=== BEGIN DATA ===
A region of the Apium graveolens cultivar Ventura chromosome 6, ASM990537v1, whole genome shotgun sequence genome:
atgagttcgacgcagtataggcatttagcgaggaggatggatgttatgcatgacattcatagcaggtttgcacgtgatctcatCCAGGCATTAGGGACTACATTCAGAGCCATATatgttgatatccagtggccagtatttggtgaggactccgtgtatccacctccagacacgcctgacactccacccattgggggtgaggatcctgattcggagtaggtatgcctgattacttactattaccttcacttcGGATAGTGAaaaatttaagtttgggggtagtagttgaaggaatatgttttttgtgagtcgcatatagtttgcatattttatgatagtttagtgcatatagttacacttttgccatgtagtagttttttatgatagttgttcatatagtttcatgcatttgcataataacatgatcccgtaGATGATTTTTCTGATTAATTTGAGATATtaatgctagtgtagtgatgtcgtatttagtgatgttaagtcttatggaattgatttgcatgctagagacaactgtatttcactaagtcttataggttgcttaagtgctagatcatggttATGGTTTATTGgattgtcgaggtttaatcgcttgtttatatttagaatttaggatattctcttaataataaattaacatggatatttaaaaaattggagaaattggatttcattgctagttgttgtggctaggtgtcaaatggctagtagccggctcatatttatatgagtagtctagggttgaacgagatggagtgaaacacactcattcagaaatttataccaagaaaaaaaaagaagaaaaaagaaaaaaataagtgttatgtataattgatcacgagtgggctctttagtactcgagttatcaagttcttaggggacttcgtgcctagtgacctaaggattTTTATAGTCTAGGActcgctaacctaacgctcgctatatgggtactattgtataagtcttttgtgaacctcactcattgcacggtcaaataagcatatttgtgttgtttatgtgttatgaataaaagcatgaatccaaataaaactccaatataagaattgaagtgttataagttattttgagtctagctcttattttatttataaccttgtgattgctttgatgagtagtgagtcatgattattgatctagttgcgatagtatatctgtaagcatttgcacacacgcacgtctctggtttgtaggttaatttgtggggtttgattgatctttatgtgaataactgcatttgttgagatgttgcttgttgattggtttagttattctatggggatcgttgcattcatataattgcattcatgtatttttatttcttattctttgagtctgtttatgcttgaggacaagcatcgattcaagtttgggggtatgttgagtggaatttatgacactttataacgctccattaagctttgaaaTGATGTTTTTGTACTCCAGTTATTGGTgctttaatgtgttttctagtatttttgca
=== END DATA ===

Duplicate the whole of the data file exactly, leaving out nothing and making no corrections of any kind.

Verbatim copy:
A region of the Apium graveolens cultivar Ventura chromosome 6, ASM990537v1, whole genome shotgun sequence genome:
atgagttcgacgcagtataggcatttagcgaggaggatggatgttatgcatgacattcatagcaggtttgcacgtgatctcatCCAGGCATTAGGGACTACATTCAGAGCCATATatgttgatatccagtggccagtatttggtgaggactccgtgtatccacctccagacacgcctgacactccacccattgggggtgaggatcctgattcggagtaggtatgcctgattacttactattaccttcacttcGGATAGTGAaaaatttaagtttgggggtagtagttgaaggaatatgttttttgtgagtcgcatatagtttgcatattttatgatagtttagtgcatatagttacacttttgccatgtagtagttttttatgatagttgttcatatagtttcatgcatttgcataataacatgatcccgtaGATGATTTTTCTGATTAATTTGAGATATtaatgctagtgtagtgatgtcgtatttagtgatgttaagtcttatggaattgatttgcatgctagagacaactgtatttcactaagtcttataggttgcttaagtgctagatcatggttATGGTTTATTGgattgtcgaggtttaatcgcttgtttatatttagaatttaggatattctcttaataataaattaacatggatatttaaaaaattggagaaattggatttcattgctagttgttgtggctaggtgtcaaatggctagtagccggctcatatttatatgagtagtctagggttgaacgagatggagtgaaacacactcattcagaaatttataccaagaaaaaaaaagaagaaaaaagaaaaaaataagtgttatgtataattgatcacgagtgggctctttagtactcgagttatcaagttcttaggggacttcgtgcctagtgacctaaggattTTTATAGTCTAGGActcgctaacctaacgctcgctatatgggtactattgtataagtcttttgtgaacctcactcattgcacggtcaaataagcatatttgtgttgtttatgtgttatgaataaaagcatgaatccaaataaaactccaatataagaattgaagtgttataagttattttgagtctagctcttattttatttataaccttgtgattgctttgatgagtagtgagtcatgattattgatctagttgcgatagtatatctgtaagcatttgcacacacgcacgtctctggtttgtaggttaatttgtggggtttgattgatctttatgtgaataactgcatttgttgagatgttgcttgttgattggtttagttattctatggggatcgttgcattcatataattgcattcatgtatttttatttcttattctttgagtctgtttatgcttgaggacaagcatcgattcaagtttgggggtatgttgagtggaatttatgacactttataacgctccattaagctttgaaaTGATGTTTTTGTACTCCAGTTATTGGTgctttaatgtgttttctagtatttttgca